Paul Howard visits a chicken-keeping family in Northamptonshire

It was the question many parents dread: “Mummy, can I have a pet?”

When Sally and Dave Tomalin, of Weedon Bec, Northamptonshire, had the question put to them by their then six-year-old daughter Abigael, they asked with some trepidation what she had in mind.

“Well,” Abigael said, “I want a pet rabbit ’cos all my friends have got one and I haven’t got anything!”

Sally and Dave talked it over, and Sally had a brainwave. “I love animals,” she said, “but I would rather see a rabbit running free in a field than cooped up in a small hutch. So I said she could have a chicken as a pet. This met with a quiet pause, and then she said: “I don’t know what chickens do.”

Sally explained about chickens, said all three of them could be involved …. and that they would have the eggs as a bonus.

They went off and bought four birds from a local garden centre. The coop was easy, as Dave is a carpenter and was able to make one. All he had to buy was a small sheet of corrugated roofing and some chicken wire for about £30.

By this time Abigael had come round to the idea of having hens as pets – even more so when her friends thought it was ‘cool’ as none of them had any.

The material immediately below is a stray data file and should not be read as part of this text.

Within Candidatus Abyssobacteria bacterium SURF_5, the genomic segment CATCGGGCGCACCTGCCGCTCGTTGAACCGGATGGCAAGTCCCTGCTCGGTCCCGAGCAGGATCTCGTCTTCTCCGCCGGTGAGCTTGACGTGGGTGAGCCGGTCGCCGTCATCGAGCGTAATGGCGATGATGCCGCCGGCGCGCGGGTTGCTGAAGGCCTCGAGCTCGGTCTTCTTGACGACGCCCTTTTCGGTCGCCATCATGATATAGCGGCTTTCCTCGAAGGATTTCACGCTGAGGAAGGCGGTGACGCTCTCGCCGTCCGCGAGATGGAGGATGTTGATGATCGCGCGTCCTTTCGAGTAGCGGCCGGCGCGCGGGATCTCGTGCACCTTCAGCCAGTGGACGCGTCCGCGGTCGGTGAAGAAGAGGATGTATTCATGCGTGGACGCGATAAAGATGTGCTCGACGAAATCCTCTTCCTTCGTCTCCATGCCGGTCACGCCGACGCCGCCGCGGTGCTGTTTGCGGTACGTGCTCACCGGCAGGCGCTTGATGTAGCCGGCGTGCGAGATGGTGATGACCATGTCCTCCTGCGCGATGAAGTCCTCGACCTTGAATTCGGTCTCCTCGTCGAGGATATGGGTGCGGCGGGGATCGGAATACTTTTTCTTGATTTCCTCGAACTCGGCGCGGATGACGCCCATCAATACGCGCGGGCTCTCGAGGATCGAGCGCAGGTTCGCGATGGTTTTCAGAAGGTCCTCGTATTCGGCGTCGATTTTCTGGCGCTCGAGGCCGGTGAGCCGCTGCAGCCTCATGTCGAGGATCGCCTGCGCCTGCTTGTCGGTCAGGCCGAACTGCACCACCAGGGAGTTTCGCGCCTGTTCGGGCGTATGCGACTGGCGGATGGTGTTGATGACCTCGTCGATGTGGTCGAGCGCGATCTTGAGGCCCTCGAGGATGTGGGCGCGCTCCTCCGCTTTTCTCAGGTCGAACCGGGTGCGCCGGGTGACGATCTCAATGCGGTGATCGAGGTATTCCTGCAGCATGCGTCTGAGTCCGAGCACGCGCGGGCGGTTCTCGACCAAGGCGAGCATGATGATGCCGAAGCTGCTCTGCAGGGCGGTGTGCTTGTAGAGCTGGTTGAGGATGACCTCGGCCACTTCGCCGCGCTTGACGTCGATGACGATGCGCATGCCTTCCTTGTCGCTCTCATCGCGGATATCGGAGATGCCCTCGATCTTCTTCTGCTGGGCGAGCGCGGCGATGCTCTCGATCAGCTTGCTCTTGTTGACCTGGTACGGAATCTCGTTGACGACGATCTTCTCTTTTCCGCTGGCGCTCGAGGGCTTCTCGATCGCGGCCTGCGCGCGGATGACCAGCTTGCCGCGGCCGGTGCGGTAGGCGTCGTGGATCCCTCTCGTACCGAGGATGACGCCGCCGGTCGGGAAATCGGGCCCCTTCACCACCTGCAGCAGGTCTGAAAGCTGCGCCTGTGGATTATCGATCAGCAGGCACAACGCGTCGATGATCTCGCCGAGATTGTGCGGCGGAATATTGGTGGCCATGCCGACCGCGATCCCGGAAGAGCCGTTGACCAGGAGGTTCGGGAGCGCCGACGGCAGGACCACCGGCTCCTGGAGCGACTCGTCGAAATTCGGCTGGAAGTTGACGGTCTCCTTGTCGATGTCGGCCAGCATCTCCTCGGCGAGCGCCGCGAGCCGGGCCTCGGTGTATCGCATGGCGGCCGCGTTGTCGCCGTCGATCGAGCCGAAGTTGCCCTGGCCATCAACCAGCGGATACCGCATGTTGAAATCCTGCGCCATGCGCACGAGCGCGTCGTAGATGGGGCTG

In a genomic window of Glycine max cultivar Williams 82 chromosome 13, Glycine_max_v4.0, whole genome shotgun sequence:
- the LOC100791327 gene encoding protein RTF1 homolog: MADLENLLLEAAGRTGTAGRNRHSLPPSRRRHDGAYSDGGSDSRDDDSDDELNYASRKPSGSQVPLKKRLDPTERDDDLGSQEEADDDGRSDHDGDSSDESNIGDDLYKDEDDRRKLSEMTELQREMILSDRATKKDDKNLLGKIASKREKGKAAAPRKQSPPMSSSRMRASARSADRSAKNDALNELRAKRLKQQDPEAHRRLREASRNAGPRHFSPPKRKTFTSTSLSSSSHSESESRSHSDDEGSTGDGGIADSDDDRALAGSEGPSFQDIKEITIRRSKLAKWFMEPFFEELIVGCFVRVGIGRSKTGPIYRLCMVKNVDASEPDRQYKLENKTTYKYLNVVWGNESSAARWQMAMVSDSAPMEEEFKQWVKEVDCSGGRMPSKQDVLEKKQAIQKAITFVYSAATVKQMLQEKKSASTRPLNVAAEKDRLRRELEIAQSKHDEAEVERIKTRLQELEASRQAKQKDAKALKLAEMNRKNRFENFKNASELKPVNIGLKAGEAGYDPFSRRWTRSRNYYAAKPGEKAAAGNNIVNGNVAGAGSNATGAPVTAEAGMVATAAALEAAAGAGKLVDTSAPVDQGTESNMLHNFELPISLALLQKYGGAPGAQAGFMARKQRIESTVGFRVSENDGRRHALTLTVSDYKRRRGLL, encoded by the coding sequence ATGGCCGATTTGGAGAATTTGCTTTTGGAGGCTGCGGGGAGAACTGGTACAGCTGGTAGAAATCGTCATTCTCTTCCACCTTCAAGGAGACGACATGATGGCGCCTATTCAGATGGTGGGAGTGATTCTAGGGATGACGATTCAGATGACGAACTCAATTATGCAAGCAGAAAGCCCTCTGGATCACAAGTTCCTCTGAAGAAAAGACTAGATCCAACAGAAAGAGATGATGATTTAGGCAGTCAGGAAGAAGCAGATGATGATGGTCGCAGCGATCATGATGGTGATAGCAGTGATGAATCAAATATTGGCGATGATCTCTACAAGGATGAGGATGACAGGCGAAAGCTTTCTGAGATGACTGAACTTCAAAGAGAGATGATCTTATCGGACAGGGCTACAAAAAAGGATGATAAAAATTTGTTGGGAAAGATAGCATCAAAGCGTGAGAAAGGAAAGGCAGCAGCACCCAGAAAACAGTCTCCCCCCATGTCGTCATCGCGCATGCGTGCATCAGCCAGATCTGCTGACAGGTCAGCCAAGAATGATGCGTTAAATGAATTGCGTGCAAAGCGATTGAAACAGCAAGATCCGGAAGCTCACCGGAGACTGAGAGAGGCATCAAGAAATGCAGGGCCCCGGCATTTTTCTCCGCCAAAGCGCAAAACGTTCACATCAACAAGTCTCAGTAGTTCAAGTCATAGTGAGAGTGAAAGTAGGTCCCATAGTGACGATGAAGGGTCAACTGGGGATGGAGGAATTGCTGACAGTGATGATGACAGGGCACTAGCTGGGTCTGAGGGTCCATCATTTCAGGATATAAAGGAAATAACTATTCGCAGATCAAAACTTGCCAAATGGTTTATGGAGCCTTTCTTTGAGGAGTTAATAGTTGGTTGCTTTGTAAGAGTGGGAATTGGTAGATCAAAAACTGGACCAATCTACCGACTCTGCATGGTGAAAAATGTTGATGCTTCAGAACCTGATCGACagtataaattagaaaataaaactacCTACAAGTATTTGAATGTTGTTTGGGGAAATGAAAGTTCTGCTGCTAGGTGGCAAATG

All went well for while …. but then came a shock. One of the four died. Not only that, but the other birds started eating it! “I didn’t realise they did that,” said Sally. “You live and learn.”

Soon after this, one of the remaining three, Hermione, became broody. Sally didn’t want to get a cockerel for her as she thought it would upset the neighbours. Instead, she bought six fertilised eggs from a local farm for Hermione to hatch. She settled on them in earnest, and eventually five indeed hatched.

Of course, all had to have names. This was Abigael’s department. They were called Sherbet, Rosie, Chirps, Stripe and Nugget. They turned out to be a mixture of French Marans and Cream Legbars, while their adopted mum is a Light Sussex.

There was more trouble, however, when the two other hens, Lizzie (a Gingernut Ranger) and Rebecca (a Columbian Blacktail) started to attack the chicks. Hermione retaliated and had a go at the other two if they came anywhere near her chicks. Dave’s carpentry skills came in handy again as a separate little coop was made for the new family.

“I’m pleased we made the decision to keep chickens,” says Sally. “We all love to watch them play and I never knew that they all have their own personalities.

“When Abigael comes home from school, she goes down the garden and talks to them. I tried to get her to clean them out now and again, but I’m afraid that request fell on stony ground. It’s left to Dave and me to do that. They are easy to look after, though, and the little bit of money we take from selling their eggs is used to buy most of their feed.

“Tell you what though,” she says with a frown, “they are a real pest in the garden and on our patio. If they can scratch at anything, they will. I’ve hardly any flowers or veg left now. They will unearth anything from grass to tomato plants. Nothing is sacred, not even my flower boxes (at that, Lizzie starts to dig frantically in the aforesaid box!).

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